Note: Just for the fun of it, here's a story (or at least part of one) off my head for a half hour. No rewriting, warts and all:
Brain X-D49, (or as it liked to call itself, Ecks,) felt a jolt across one of the thousands of pins that impaled his folds and creases. There was a swirl of vertigo as his consciousness was transferred. He was a horse, his hooves pounding across a muddy field, kicking up divots of grass as he tried to find traction. A light figure on his back dug boots into his side, and he spurred on faster. Wind blew across his mane and he lowered his head to-
The sensation ended, and he was back in his jar. A warm jet of dopamine bubbled up and tickled his hippocampus. He felt happy. He wasn't sure what he had done, but he had obviously done it well.
Another pin prickled with electricity. This time, a giant television loomed above him. On the screen, one blob punched another in the stomach. Blob number two's eyes inflated like balloons. Ecks laughed, but all that came out was a sort of gurgle. Everything was huge. A giant woman with hairy legs that ended in fluffy slippers sat in a chair next to the television. He couldn't focus on her, he couldn't focus on anything. He tried to stand, but plopped back on his heavy diaper. There was a wet squishy feeling-
Again, he was home in his jar. Again, a jet of dopamine tickled his fancy.
Another tingle crossed his nerve endings. He lay on his back, staring at a tiled ceiling. Ecks sighed. He waved his hands in front of his face. They were white and featureless. They didn't even have fingers, they were like marshmallow mittens. He was in Doctor Morrisberg's office, on his padded green imitation leather couch. Again.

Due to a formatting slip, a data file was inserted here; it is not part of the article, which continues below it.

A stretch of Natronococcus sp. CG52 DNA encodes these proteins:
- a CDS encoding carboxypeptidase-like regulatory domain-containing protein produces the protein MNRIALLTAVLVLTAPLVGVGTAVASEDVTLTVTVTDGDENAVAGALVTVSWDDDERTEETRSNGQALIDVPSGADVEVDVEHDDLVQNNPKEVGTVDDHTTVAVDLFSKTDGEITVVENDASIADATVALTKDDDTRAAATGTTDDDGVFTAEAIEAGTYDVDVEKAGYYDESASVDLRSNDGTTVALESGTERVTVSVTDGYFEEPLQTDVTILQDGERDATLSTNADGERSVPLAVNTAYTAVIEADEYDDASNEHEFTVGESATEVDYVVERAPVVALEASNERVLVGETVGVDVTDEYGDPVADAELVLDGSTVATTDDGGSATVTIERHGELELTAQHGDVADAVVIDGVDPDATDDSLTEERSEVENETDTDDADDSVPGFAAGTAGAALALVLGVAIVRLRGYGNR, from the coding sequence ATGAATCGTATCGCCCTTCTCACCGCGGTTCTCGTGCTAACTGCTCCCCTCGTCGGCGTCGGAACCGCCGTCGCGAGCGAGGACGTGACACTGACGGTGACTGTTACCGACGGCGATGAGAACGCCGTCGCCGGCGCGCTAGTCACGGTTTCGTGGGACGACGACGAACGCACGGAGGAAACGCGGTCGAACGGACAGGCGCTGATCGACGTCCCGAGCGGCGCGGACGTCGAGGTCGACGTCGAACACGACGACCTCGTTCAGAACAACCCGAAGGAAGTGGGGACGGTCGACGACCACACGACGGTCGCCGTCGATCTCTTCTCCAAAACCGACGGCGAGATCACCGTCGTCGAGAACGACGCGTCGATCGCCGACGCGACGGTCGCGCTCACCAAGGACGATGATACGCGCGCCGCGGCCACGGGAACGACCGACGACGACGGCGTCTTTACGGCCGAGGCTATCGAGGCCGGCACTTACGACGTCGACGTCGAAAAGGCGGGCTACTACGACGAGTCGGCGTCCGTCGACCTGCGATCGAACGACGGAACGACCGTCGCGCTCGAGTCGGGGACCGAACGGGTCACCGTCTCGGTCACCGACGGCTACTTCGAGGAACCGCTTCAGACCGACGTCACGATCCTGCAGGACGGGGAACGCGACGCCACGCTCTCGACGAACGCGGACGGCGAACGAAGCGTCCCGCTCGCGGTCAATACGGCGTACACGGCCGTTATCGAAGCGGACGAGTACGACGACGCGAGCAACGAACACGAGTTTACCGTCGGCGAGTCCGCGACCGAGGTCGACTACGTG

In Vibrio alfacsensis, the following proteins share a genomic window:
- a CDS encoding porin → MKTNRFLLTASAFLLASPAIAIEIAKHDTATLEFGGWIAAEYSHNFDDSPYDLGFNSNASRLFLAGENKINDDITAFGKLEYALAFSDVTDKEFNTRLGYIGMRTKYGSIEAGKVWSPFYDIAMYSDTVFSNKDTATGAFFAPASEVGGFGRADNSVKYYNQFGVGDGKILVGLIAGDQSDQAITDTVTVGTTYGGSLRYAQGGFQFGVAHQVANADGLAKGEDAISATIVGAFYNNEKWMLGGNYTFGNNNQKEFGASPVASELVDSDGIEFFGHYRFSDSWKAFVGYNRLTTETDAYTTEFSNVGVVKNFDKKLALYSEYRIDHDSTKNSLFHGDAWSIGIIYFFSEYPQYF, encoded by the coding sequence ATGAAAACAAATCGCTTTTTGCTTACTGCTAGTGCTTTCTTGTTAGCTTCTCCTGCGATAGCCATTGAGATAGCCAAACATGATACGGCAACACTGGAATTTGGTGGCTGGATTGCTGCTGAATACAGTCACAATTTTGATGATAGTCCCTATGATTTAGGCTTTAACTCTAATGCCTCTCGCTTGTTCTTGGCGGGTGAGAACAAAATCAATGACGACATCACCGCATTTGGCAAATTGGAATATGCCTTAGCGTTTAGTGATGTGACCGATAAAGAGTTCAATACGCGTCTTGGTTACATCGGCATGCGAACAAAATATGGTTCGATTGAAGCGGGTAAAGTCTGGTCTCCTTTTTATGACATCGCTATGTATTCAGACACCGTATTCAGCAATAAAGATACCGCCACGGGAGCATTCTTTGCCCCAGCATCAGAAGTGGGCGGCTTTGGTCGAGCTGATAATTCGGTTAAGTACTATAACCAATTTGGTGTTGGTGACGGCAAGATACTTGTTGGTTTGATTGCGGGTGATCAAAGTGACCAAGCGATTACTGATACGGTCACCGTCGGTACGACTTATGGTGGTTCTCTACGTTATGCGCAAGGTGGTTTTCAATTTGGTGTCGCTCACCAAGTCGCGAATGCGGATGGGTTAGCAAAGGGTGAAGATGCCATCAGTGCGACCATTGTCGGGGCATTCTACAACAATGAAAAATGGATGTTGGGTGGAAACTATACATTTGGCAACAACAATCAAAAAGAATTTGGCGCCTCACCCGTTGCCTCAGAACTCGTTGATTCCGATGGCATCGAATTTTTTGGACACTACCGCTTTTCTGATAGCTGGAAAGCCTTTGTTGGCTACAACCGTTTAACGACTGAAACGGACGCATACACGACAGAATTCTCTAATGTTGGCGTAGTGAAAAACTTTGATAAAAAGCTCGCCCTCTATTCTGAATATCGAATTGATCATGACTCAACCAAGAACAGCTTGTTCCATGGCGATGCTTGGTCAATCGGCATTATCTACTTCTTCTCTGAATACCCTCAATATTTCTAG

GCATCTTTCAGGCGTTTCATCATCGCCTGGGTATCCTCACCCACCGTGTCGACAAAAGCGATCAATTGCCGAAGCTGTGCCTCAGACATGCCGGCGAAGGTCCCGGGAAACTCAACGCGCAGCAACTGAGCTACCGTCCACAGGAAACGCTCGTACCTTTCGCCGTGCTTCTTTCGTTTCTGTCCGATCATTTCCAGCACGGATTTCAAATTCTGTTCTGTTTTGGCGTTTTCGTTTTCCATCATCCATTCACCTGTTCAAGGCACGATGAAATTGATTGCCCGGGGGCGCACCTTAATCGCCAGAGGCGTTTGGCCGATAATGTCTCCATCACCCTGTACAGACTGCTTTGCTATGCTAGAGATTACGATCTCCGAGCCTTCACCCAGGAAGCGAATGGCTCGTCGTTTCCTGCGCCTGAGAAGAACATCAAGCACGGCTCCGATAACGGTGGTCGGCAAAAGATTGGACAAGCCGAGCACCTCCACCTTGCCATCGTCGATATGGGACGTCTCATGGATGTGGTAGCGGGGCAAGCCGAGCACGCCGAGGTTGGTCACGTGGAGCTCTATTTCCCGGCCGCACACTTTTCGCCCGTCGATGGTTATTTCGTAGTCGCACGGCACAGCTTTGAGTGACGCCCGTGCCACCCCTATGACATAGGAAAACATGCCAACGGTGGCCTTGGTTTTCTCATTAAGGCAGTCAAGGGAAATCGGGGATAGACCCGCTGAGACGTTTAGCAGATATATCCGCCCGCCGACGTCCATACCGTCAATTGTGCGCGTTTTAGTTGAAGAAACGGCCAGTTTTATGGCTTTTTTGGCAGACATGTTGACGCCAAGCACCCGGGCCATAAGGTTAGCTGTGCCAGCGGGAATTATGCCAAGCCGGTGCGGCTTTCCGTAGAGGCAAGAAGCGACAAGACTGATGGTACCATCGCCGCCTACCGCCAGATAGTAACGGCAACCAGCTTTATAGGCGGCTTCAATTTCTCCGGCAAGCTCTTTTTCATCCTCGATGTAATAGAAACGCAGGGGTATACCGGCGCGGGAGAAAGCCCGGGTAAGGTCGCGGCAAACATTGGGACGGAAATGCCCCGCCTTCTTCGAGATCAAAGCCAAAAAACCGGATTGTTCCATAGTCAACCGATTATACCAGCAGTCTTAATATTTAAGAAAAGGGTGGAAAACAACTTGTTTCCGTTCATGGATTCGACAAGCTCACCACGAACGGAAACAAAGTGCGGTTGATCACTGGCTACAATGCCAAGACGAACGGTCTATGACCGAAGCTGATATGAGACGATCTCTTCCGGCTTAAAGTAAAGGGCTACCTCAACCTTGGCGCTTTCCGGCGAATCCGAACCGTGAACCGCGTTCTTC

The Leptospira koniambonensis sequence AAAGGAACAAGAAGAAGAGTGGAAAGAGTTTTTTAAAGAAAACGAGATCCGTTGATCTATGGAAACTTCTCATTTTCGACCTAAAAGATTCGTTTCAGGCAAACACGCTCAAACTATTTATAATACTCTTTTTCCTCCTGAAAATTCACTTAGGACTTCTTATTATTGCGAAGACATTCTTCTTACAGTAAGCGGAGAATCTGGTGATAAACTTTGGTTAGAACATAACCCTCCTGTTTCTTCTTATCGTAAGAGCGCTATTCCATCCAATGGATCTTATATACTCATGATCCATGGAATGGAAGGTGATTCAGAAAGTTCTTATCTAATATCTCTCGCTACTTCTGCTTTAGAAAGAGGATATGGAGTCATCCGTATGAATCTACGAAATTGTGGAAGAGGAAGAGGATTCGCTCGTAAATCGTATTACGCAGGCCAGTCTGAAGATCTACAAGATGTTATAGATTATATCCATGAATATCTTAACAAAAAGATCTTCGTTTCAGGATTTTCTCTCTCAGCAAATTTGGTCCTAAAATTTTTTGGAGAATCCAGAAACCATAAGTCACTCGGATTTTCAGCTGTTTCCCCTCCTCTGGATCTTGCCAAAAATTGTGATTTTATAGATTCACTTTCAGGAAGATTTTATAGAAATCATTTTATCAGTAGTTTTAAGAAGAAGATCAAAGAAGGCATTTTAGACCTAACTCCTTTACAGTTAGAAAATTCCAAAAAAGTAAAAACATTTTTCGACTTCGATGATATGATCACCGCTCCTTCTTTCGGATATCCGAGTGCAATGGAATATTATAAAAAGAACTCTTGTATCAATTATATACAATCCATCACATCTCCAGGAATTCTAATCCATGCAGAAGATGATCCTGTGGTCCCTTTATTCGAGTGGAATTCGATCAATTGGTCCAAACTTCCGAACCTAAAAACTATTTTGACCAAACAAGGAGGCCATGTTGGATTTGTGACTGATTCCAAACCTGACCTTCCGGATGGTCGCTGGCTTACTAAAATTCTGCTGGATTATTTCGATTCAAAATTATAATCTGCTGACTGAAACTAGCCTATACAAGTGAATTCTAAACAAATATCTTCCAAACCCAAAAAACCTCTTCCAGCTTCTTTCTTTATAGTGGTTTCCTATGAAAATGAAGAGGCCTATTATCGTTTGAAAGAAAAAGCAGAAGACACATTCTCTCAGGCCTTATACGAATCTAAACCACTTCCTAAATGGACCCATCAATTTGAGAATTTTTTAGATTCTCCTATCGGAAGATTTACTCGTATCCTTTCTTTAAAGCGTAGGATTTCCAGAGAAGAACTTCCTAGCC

"So, X-D49," Doctor Morrisberg said. Ecks turned his head to look at his psychiatrist. He was fat and bald, with horn-rimmed glasses. "What did you experience?"
Ecks related all of the sensations he had experienced since their last session. The sewage worker, the pig at the slaughterhouse, the hamster, the prostitute... he ended with the horse and the baby and let out a long sigh.
"Very interesting," the Doctor said. "And what pattern can you deduce?"
Ecks thought for a long moment. "Mud," he said, "or something wet and with the viscosity of mud. A sensation of dirtiness, of being mired down. The overall emotional translation would be some form of frustration, possibly tingled with guilt."
"Excellent!" Doctor Morrisberg clapped his hands. Ecks stood. He wandered over to the mirror. He saw nothing there, just static. It hurt him to look, as if he had dysesthesia, and looking at his reflection was like being stung in the eyes by bees. He turned away to see the Doctor scribbling furiously in his notebook.
"Will that help?" Ecks asked.
OK, that's thirty minutes. Perhaps I'll add more another time.